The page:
A Mouse Story

a writing by Kristine J. Trudeau

Saturday, May 29, 2010 we discovered we had a mouse. This was not your ordinary house mouse; this one had an addiction for Stroganoff Hamburger Helper boxes. All I can figure is there's something in the chemical makeup of the ink used in printing the boxes that drove this mouse to distraction. After he had worn himself out eating an enormous hole through the box, he was too tired (or drugged) to even consider eating the contents of the box. I wanted to meet the little guy - with a trap.

I cleaned up his mess and packaged all of the Hamburger Helper boxes in large plastic containers. Larry and I smugly thought we had eliminated the problem and the mouse had moved on to greener pastures, preferably the neighbors. He moved on alright, to the blue packages of Ramen Noodles, and the red ones, and the orange ones.

At 11:00 p.m. on Wednesday, June 9, I was finally done cleaning the pantry and kitchen. I had to pull and wash every single thing on the pantry shelves that didn't look like a buzz saw had been through it. On top of the destruction, it looked like the mouse had taken a laxative.

It was war.

We set spring-load traps the new plastic ones - with teeth.

Then I saw the mouse, or it saw me. It skidded to a stop on the kitchen linoleum, turned tail and ran. It was a baby mouse. The traps were too big.

Thursday, I got home from work and checked out the mouse situation. He had eaten the peanut butter out of the trap and deposited his "Thank You" on top of my newly washed canned goods. I walked into the kitchen and watched him walk nonchalantly out from under the stove. I'll swear he looked disappointed that I had cleaned the oven. I left a piece of popcorn for him on the kitchen floor in front of the washing machine and placed the broom where I could grab it fast.

Twenty-minutes later, I quietly entered the kitchen with broom in hand. The popcorn was gone. I put another one down in the same spot and waited with broom raised for the kill. Nothing happened except my arms grew tired. Suddenly, I heard a strange hollow clunking noise in the living room. Oh great! I thought. It's not enough we've got a mouse problem, the air-conditioner's going out. I walked over to the air-conditioner and listened for it to start making the noise again. I heard the noise. It wasn't the air-conditioner it was Larry's trashcan. A mouse had jumped into the trashcan and accidently flipped a small Styrofoam bowl upside-down on top of itself. The bowl was moving around on the bottom of the trashcan. I set the broom on top of the bowl and carried the trashcan outside.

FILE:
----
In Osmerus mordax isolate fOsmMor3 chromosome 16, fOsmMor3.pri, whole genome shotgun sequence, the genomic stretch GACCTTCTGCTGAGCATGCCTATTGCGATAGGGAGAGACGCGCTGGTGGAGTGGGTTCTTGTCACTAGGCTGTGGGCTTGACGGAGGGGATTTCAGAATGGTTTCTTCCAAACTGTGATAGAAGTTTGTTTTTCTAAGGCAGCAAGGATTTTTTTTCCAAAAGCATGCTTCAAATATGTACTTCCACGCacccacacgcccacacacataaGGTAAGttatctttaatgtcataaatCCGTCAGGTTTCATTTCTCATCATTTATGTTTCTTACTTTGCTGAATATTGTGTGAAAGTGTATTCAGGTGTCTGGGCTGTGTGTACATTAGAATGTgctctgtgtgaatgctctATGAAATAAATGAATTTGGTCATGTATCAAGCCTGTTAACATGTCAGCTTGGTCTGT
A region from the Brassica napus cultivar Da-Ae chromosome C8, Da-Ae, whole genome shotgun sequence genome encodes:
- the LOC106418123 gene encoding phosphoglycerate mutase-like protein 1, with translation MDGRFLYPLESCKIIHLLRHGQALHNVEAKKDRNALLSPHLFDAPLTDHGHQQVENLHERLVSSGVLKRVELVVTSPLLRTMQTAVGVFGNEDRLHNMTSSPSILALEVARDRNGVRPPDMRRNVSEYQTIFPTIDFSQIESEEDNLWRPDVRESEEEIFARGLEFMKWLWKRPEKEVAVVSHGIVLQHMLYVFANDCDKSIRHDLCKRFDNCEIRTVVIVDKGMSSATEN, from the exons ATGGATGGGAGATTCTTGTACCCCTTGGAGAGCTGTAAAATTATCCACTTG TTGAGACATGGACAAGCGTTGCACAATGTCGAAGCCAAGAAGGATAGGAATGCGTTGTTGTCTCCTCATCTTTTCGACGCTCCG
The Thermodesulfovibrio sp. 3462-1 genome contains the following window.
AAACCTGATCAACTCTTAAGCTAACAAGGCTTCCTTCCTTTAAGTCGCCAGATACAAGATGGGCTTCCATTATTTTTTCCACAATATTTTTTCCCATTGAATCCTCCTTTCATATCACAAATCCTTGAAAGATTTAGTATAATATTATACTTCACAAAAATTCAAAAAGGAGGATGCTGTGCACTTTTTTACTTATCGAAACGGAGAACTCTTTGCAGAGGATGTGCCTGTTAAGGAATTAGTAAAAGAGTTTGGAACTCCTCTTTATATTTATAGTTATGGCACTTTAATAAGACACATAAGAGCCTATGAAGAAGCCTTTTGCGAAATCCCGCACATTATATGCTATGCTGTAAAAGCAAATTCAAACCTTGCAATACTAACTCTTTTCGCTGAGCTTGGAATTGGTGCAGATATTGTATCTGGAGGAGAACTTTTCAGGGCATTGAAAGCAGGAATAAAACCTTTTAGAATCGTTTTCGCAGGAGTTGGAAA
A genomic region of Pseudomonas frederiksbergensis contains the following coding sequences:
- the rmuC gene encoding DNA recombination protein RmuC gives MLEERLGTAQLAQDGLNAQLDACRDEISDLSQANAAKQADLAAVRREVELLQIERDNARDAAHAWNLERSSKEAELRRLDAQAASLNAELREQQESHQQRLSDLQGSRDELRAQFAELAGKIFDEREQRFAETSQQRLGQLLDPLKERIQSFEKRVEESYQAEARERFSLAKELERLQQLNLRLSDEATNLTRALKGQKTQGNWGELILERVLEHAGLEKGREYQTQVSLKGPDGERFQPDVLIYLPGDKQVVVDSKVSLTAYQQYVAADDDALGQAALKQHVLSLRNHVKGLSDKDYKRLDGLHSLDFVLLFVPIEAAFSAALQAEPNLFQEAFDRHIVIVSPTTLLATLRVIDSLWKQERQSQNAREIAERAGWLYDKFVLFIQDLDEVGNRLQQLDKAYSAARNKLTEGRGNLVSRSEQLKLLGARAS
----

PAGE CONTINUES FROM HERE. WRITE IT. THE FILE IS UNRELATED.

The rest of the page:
I stood outside for five-minutes in a quandary. What do you do with a mouse in a trashcan? I finally just tipped the trashcan over and let him out. He ran like a cat was after him over to the neighbors.

Our mouse problem was solved - I thought.

Larry brought home sticky-traps, just incase.

Friday morning I got up and went into the kitchen for breakfast. A mouse skydived off of the top of our kitchen curtains. I called Larry at work. "He's back," I said. That was 8:30 that morning.

A half-hour later I saw one of the saddest sights of my life; a mommy mouse and two babies were stuck in the traps, still alive. I felt like crying. I didn't know whether to cry for the mice or to cry because we had more than one mouse.

We bought D-Con.

I went to work feeling like a mouse serial killer.

I wasn't looking forward to getting up on Saturday morning to check the sticky-traps, but I had to. They were empty. I was washing dishes when I saw a grey shadow scurry across the kitchen floor. I placed a piece of popcorn in the center of a sticky-trap and put it down next to the wall near the stove where I figured he had developed a habitual run - I waited...all night.

Larry found the next two mice, a mother and a baby.

Are mice born pregnant?

We've got D-Con under the house and D-Con in the house. We've got sticky-traps. We've considered getting a cat. While Maverick was alive, the only mice we had to worry about were the ones he brought home to us as a present. We learned to never open the front door for him to come in if his meow was muffled as if his mouth was full. It probably was.

Aside from the mice that are obviously living in our crawlspace (but not for long), my next biggest problem is trying not to get D-Con mixed up with the Oatmeal when I'm half-asleep fixing breakfast.

On the bright side, maybe something good will come out of this tiny rodent invasion. I think I feel a novel in the making. If I stop eating oatmeal, I might live long enough to write it.

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